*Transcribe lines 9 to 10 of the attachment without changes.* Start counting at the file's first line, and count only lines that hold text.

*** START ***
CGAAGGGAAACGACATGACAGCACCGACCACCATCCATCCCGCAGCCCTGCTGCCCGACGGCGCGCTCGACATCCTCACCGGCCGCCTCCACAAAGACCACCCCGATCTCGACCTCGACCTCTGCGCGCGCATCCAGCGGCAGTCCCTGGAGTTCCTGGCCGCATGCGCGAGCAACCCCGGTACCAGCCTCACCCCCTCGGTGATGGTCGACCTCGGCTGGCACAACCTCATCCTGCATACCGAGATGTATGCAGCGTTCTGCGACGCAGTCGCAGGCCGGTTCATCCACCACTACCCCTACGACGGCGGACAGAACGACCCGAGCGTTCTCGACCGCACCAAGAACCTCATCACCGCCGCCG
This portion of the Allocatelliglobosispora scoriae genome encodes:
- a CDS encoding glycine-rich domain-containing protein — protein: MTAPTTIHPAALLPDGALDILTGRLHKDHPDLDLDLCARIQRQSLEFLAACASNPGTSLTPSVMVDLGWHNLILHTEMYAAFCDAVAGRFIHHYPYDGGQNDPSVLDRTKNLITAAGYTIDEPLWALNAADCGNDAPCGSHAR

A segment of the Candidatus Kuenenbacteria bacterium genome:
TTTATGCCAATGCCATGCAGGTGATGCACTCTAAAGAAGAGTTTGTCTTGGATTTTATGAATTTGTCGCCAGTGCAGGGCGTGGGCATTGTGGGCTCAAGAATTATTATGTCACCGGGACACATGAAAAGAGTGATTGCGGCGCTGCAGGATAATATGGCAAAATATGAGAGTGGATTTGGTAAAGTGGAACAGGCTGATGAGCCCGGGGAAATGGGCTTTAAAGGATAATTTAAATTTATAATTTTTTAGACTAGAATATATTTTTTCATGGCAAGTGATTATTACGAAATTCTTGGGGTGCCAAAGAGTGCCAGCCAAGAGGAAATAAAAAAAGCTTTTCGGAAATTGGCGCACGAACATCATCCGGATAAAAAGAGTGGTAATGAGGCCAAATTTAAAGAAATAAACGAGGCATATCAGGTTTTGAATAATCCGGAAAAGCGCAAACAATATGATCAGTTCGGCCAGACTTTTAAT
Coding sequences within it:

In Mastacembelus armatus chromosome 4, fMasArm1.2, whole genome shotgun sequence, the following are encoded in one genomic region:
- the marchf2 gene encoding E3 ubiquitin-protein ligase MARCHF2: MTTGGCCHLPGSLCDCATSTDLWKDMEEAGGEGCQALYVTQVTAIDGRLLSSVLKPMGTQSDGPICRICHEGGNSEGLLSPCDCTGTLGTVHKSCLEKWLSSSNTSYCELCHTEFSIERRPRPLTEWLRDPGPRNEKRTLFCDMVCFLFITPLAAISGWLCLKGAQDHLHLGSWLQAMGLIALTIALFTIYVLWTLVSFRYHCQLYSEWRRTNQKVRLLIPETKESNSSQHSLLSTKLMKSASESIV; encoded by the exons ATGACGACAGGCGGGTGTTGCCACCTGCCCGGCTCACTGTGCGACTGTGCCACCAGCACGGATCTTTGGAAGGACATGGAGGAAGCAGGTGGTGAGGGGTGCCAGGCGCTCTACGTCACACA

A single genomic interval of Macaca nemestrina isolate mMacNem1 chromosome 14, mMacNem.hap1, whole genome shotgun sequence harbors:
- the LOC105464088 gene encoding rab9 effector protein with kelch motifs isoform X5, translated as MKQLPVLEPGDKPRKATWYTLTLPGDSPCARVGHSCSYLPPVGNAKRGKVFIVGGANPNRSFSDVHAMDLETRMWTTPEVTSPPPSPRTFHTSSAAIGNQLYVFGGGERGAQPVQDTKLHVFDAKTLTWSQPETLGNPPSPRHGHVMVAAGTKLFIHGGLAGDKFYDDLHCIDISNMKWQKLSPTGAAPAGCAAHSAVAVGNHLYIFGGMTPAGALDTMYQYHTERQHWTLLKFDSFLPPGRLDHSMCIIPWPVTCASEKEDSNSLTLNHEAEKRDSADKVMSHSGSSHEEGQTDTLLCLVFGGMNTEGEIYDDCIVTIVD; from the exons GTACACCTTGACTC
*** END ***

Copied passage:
A single genomic interval of Macaca nemestrina isolate mMacNem1 chromosome 14, mMacNem.hap1, whole genome shotgun sequence harbors:
- the LOC105464088 gene encoding rab9 effector protein with kelch motifs isoform X5, translated as MKQLPVLEPGDKPRKATWYTLTLPGDSPCARVGHSCSYLPPVGNAKRGKVFIVGGANPNRSFSDVHAMDLETRMWTTPEVTSPPPSPRTFHTSSAAIGNQLYVFGGGERGAQPVQDTKLHVFDAKTLTWSQPETLGNPPSPRHGHVMVAAGTKLFIHGGLAGDKFYDDLHCIDISNMKWQKLSPTGAAPAGCAAHSAVAVGNHLYIFGGMTPAGALDTMYQYHTERQHWTLLKFDSFLPPGRLDHSMCIIPWPVTCASEKEDSNSLTLNHEAEKRDSADKVMSHSGSSHEEGQTDTLLCLVFGGMNTEGEIYDDCIVTIVD; from the exons GTACACCTTGACTC